Effects of forest roads on surface and subsurface flow in southeast Alaska Public Deposited

http://ir.library.oregonstate.edu/concern/graduate_thesis_or_dissertations/2v23vx476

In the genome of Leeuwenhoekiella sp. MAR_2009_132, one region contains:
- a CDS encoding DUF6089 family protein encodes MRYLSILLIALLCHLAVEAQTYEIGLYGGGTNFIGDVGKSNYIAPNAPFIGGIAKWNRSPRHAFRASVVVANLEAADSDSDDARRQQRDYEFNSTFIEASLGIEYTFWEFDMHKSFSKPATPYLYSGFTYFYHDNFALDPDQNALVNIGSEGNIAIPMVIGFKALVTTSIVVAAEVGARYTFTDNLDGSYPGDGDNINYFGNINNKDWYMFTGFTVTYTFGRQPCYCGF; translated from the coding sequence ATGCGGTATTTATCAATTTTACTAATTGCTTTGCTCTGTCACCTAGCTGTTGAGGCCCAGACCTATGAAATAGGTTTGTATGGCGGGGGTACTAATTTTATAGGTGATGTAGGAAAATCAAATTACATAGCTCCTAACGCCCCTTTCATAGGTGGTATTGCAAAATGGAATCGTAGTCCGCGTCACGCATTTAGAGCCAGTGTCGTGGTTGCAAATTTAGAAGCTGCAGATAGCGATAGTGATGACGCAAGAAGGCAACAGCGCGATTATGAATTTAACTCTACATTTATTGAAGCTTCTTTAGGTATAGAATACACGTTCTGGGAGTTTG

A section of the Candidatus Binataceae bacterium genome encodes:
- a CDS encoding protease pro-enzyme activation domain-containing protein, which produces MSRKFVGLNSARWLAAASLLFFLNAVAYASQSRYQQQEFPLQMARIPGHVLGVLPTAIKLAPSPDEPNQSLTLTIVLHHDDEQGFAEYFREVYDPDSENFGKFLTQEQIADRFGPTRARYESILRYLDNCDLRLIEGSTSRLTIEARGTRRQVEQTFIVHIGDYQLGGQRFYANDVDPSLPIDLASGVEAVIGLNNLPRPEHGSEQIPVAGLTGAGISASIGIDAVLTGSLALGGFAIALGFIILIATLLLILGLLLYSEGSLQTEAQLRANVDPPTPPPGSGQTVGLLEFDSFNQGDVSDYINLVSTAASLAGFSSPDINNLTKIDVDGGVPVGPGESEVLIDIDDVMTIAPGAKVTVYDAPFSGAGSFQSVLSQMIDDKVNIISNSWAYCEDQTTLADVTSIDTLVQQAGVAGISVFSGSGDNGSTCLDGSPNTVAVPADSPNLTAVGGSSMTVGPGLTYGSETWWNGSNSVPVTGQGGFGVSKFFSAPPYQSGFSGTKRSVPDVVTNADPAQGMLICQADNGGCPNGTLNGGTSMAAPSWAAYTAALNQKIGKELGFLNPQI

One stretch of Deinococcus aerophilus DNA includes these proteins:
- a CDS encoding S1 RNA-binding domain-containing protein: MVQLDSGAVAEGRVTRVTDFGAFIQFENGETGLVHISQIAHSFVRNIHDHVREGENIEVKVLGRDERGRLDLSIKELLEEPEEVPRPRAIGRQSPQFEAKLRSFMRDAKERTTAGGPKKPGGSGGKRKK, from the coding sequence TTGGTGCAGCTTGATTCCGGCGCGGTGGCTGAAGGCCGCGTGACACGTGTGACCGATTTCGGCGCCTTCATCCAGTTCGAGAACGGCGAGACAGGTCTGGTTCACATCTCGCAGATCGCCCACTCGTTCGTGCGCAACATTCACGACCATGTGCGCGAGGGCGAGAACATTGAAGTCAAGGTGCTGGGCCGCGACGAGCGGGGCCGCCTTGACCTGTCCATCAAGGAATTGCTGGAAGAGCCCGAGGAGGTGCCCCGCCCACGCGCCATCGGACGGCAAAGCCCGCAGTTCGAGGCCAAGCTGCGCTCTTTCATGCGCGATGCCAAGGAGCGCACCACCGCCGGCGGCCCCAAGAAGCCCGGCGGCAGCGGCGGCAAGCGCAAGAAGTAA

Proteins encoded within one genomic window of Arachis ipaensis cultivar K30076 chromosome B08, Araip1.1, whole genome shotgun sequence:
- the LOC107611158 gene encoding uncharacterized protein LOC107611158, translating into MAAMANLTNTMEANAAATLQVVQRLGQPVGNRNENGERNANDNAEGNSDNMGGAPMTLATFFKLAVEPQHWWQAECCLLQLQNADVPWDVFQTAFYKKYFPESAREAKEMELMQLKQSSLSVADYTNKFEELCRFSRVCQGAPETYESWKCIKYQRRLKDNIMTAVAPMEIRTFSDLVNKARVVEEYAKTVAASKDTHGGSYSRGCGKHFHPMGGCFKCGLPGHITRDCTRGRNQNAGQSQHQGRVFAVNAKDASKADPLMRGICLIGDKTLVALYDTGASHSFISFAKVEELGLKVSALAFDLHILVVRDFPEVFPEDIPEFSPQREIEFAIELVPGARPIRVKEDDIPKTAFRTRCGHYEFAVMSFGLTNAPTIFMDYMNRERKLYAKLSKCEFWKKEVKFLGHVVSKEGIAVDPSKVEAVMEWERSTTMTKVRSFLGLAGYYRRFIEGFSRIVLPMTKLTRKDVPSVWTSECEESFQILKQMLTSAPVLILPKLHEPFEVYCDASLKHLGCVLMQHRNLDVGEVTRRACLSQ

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  • Well water levels and ditch flow were used to evaluate road-induced changes in surface and subsurface flow for two sites (Trocadero and Polk) in southeast Alaska. At the Trocadero Site, low water levels before and peak water levels during a storm were used to test for differences in subsurface water levels above and below an existing road. Low water levels at the Trocadero Site were significantly different in the wells above verses below the road (p = 0.02). However, peak water levels above and below the road showed no significant difference (p = 0.25). Low water levels before and peak water levels during a storm were used to test for changes in subsurface water levels pre- and post-road construction at the Polk Site. Four storms were measured prior to road construction. Thirty-one storms were measured following road construction. Using an Antecedent Precipitation Index, fifteen storms from the post-road construction dataset were selected that were within similar moisture conditions as the pre-road storms. After road construction there was no significant change in low water levels. There was a small (0.08 m and 0.05 m), but significant (p = 0.01 and 0.03), decrease in the peak water levels following road construction. Ditch flow measured on two forested hillslopes showed that road cutbanks intercepted roughly 100% of the area precipitation from upsiope contributing areas. Due to shallow soils, and excessive amounts of precipitation during the late summer and fall, much of the precipitation falling on the forest floor becomes shallow subsurface flow between the organic and mineral soil interface. The amounts of road-intercepted flow do not translate into equivalent changes in subsurface water levels, rather the changes in subsurface water levels are typically minimal. Where changes do occur, they tend to be concentrated immediately above the cutbank and below the road fillslope.
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